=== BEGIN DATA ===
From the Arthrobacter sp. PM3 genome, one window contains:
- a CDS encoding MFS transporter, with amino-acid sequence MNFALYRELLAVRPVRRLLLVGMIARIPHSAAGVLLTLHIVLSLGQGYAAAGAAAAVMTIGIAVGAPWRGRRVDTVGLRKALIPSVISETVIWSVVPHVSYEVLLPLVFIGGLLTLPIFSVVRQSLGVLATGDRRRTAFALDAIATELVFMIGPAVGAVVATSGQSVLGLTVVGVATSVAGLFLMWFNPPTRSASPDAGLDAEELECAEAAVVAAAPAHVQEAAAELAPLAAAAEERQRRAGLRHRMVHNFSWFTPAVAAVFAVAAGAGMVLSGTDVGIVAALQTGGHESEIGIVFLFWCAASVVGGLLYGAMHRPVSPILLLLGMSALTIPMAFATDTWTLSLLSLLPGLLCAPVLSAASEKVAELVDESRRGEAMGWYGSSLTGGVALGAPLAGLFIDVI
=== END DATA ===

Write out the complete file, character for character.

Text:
From the Arthrobacter sp. PM3 genome, one window contains:
- a CDS encoding MFS transporter, with amino-acid sequence MNFALYRELLAVRPVRRLLLVGMIARIPHSAAGVLLTLHIVLSLGQGYAAAGAAAAVMTIGIAVGAPWRGRRVDTVGLRKALIPSVISETVIWSVVPHVSYEVLLPLVFIGGLLTLPIFSVVRQSLGVLATGDRRRTAFALDAIATELVFMIGPAVGAVVATSGQSVLGLTVVGVATSVAGLFLMWFNPPTRSASPDAGLDAEELECAEAAVVAAAPAHVQEAAAELAPLAAAAEERQRRAGLRHRMVHNFSWFTPAVAAVFAVAAGAGMVLSGTDVGIVAALQTGGHESEIGIVFLFWCAASVVGGLLYGAMHRPVSPILLLLGMSALTIPMAFATDTWTLSLLSLLPGLLCAPVLSAASEKVAELVDESRRGEAMGWYGSSLTGGVALGAPLAGLFIDVI